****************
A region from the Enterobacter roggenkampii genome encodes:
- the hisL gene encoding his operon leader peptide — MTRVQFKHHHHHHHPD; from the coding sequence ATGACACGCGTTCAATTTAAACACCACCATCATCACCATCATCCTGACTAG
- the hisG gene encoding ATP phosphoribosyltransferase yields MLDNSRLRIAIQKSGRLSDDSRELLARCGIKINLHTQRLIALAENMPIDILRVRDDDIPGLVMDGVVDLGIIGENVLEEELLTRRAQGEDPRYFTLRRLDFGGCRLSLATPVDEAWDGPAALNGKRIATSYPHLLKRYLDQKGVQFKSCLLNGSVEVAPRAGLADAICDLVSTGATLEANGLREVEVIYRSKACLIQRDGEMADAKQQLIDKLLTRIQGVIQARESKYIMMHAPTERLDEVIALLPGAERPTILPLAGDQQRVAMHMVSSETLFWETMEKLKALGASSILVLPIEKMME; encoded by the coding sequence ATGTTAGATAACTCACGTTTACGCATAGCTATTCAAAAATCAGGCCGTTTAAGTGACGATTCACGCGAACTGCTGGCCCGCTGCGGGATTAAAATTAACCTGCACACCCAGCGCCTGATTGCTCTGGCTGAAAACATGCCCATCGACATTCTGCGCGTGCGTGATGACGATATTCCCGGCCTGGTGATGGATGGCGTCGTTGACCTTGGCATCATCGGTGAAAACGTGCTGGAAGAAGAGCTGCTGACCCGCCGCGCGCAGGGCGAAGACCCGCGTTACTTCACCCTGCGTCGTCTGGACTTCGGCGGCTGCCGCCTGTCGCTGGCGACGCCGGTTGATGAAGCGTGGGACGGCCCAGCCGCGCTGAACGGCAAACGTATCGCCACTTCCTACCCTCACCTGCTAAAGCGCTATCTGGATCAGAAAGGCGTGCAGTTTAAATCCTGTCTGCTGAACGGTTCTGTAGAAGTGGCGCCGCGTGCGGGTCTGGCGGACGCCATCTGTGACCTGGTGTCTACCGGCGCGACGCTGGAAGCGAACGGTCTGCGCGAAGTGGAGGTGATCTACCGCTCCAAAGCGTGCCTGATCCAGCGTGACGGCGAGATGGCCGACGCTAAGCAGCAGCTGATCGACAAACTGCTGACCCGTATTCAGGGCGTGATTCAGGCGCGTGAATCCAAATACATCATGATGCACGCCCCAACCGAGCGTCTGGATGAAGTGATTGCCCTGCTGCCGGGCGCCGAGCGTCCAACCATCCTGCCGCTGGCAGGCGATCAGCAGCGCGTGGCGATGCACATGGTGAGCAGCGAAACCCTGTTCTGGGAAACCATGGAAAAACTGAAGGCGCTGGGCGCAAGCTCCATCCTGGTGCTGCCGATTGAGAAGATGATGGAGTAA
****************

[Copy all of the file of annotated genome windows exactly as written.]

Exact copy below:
A region from the Enterobacter roggenkampii genome encodes:
- the hisL gene encoding his operon leader peptide — MTRVQFKHHHHHHHPD; from the coding sequence ATGACACGCGTTCAATTTAAACACCACCATCATCACCATCATCCTGACTAG
- the hisG gene encoding ATP phosphoribosyltransferase yields MLDNSRLRIAIQKSGRLSDDSRELLARCGIKINLHTQRLIALAENMPIDILRVRDDDIPGLVMDGVVDLGIIGENVLEEELLTRRAQGEDPRYFTLRRLDFGGCRLSLATPVDEAWDGPAALNGKRIATSYPHLLKRYLDQKGVQFKSCLLNGSVEVAPRAGLADAICDLVSTGATLEANGLREVEVIYRSKACLIQRDGEMADAKQQLIDKLLTRIQGVIQARESKYIMMHAPTERLDEVIALLPGAERPTILPLAGDQQRVAMHMVSSETLFWETMEKLKALGASSILVLPIEKMME; encoded by the coding sequence ATGTTAGATAACTCACGTTTACGCATAGCTATTCAAAAATCAGGCCGTTTAAGTGACGATTCACGCGAACTGCTGGCCCGCTGCGGGATTAAAATTAACCTGCACACCCAGCGCCTGATTGCTCTGGCTGAAAACATGCCCATCGACATTCTGCGCGTGCGTGATGACGATATTCCCGGCCTGGTGATGGATGGCGTCGTTGACCTTGGCATCATCGGTGAAAACGTGCTGGAAGAAGAGCTGCTGACCCGCCGCGCGCAGGGCGAAGACCCGCGTTACTTCACCCTGCGTCGTCTGGACTTCGGCGGCTGCCGCCTGTCGCTGGCGACGCCGGTTGATGAAGCGTGGGACGGCCCAGCCGCGCTGAACGGCAAACGTATCGCCACTTCCTACCCTCACCTGCTAAAGCGCTATCTGGATCAGAAAGGCGTGCAGTTTAAATCCTGTCTGCTGAACGGTTCTGTAGAAGTGGCGCCGCGTGCGGGTCTGGCGGACGCCATCTGTGACCTGGTGTCTACCGGCGCGACGCTGGAAGCGAACGGTCTGCGCGAAGTGGAGGTGATCTACCGCTCCAAAGCGTGCCTGATCCAGCGTGACGGCGAGATGGCCGACGCTAAGCAGCAGCTGATCGACAAACTGCTGACCCGTATTCAGGGCGTGATTCAGGCGCGTGAATCCAAATACATCATGATGCACGCCCCAACCGAGCGTCTGGATGAAGTGATTGCCCTGCTGCCGGGCGCCGAGCGTCCAACCATCCTGCCGCTGGCAGGCGATCAGCAGCGCGTGGCGATGCACATGGTGAGCAGCGAAACCCTGTTCTGGGAAACCATGGAAAAACTGAAGGCGCTGGGCGCAAGCTCCATCCTGGTGCTGCCGATTGAGAAGATGATGGAGTAA